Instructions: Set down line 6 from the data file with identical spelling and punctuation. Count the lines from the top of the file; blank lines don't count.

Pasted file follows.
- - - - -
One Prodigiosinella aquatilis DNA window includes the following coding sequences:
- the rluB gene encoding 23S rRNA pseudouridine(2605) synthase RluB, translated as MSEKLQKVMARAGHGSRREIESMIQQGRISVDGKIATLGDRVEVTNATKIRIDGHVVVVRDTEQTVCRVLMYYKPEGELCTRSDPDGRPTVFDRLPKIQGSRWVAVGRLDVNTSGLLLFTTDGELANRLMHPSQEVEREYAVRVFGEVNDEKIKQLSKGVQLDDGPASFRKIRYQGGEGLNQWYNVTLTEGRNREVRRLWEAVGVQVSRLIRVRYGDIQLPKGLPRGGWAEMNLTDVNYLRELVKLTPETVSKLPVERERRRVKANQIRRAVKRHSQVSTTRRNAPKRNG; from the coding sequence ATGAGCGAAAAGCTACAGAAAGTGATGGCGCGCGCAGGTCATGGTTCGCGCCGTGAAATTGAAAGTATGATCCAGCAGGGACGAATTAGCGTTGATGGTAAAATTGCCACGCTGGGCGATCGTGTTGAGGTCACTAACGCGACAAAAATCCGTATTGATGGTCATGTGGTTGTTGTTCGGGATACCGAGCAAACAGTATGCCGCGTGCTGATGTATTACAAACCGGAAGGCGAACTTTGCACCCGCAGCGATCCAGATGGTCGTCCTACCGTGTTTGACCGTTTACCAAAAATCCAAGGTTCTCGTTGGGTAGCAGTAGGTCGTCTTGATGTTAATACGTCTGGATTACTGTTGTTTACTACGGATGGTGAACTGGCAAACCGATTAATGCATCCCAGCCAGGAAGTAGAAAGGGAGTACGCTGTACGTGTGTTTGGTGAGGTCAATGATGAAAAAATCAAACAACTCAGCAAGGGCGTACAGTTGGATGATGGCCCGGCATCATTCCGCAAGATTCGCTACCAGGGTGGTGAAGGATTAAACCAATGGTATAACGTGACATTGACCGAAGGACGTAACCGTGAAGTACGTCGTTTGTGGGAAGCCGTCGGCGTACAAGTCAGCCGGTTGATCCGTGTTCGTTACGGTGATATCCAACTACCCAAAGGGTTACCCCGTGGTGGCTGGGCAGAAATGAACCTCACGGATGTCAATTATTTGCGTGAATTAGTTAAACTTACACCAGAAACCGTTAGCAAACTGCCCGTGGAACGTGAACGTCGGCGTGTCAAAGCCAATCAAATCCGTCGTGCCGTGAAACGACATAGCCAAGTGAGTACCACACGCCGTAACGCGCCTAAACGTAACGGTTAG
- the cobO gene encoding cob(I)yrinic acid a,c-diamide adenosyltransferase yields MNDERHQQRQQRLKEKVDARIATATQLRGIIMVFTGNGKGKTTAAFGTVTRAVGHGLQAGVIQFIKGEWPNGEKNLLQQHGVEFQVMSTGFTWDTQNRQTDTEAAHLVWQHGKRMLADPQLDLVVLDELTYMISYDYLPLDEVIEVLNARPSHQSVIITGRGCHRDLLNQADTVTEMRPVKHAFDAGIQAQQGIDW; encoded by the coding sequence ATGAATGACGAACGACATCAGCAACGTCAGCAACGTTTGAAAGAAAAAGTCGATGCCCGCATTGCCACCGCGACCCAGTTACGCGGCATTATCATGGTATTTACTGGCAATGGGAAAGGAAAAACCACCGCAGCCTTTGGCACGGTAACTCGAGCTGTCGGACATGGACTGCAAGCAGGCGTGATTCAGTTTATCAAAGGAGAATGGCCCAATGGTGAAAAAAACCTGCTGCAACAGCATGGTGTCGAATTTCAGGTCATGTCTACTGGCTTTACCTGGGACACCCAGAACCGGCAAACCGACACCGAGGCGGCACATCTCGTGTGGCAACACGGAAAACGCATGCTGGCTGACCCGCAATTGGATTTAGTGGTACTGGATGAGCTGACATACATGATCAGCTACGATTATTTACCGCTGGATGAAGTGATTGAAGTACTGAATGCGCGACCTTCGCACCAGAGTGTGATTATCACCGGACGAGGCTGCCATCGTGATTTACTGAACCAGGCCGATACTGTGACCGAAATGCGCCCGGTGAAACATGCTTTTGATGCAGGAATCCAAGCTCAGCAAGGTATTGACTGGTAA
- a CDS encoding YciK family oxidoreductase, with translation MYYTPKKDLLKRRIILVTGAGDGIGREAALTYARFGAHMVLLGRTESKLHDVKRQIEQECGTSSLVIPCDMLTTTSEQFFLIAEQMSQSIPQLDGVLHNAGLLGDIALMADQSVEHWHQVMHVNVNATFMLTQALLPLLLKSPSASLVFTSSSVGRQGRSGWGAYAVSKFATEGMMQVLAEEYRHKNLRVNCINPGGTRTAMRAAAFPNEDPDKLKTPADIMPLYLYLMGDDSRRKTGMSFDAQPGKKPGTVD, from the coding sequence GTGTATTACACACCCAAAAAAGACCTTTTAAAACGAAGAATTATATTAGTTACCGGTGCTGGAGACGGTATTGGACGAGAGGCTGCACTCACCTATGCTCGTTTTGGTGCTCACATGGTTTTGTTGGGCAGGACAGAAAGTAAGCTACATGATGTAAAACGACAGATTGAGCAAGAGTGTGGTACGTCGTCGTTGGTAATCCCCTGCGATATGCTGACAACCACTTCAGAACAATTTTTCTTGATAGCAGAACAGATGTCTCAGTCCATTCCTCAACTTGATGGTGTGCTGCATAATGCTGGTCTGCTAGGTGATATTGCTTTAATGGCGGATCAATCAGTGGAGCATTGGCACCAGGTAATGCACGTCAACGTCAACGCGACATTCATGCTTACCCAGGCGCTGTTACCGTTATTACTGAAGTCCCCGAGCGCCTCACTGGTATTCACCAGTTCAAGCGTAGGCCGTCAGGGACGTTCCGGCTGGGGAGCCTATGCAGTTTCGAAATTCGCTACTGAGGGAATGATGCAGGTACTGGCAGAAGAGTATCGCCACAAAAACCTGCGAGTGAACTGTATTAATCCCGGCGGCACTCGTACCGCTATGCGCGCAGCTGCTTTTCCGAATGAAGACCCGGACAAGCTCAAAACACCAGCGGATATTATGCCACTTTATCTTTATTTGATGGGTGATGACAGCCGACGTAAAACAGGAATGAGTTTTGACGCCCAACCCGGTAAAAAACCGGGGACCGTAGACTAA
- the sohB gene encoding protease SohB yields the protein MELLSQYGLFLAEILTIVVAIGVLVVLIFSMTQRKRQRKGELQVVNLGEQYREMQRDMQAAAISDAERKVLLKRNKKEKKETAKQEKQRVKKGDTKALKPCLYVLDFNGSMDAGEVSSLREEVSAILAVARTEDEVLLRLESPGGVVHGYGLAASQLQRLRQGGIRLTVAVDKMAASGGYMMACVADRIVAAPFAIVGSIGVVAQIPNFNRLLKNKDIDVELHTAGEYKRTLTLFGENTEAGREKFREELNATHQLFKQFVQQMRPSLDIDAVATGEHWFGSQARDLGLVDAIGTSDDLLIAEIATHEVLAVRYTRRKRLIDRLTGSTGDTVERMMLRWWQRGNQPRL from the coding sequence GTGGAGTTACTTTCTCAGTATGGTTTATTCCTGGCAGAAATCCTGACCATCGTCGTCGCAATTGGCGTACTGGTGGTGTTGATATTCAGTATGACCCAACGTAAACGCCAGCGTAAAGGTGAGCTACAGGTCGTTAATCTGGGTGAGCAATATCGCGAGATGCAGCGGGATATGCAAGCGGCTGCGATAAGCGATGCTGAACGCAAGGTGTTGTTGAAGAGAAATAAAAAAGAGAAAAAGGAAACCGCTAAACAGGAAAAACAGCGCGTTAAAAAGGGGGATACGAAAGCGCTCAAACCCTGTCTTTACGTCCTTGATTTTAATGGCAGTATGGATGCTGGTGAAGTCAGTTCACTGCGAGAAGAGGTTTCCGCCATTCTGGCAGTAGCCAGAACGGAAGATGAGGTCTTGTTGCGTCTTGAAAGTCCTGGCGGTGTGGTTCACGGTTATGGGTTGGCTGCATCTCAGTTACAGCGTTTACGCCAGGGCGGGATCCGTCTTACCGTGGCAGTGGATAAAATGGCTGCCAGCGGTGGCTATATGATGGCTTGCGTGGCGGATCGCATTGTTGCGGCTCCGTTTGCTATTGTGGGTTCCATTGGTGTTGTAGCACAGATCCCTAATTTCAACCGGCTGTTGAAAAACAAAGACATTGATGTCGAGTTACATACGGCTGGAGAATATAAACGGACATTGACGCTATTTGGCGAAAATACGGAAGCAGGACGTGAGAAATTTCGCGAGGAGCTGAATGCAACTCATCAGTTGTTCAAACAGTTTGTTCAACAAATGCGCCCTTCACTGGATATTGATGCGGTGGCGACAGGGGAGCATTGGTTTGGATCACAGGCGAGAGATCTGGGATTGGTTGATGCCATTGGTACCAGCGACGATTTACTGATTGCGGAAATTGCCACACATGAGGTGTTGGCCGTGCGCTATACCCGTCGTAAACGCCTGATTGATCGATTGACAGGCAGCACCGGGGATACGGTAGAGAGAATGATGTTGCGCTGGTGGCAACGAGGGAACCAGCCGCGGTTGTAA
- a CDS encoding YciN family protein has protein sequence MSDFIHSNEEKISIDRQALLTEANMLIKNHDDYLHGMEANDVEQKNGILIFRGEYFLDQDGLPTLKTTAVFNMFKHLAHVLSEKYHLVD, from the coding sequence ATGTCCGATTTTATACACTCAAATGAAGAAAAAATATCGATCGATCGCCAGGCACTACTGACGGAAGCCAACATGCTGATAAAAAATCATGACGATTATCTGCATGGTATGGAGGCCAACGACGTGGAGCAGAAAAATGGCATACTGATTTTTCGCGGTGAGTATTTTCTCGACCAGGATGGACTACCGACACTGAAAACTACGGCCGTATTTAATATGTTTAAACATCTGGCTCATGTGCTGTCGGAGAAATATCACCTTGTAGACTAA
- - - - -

- a CDS encoding YciN family protein has protein sequence MSDFIHSNEEKISIDRQALLTEANMLIKNHDDYLHGMEANDVEQKNGILIFRGEYFLDQDGLPTLKTTAVFNMFKHLAHVLSEKYHLVD, from the coding sequence ATGTCCGATTTTATACACTCAAATGAAGAAAAAATATCGATCGATCGCCAGGCACTACTGACGGAAGCCAACATGCTGATAAAAAATCATGACGATTATCTGCATGGTATGGAGGCCAACGACGTGGAGCAGAAAAATGGCATACTGATTTTTCGCGGTGAGTATTTTCTCGACCAGGATGGACTACCGACACTGAAAACTACGGCCGTATTTAATATGTTTAAACATCTGGCTCATGTGCTGTCGGAGAAATATCACCTTGTAGACTAA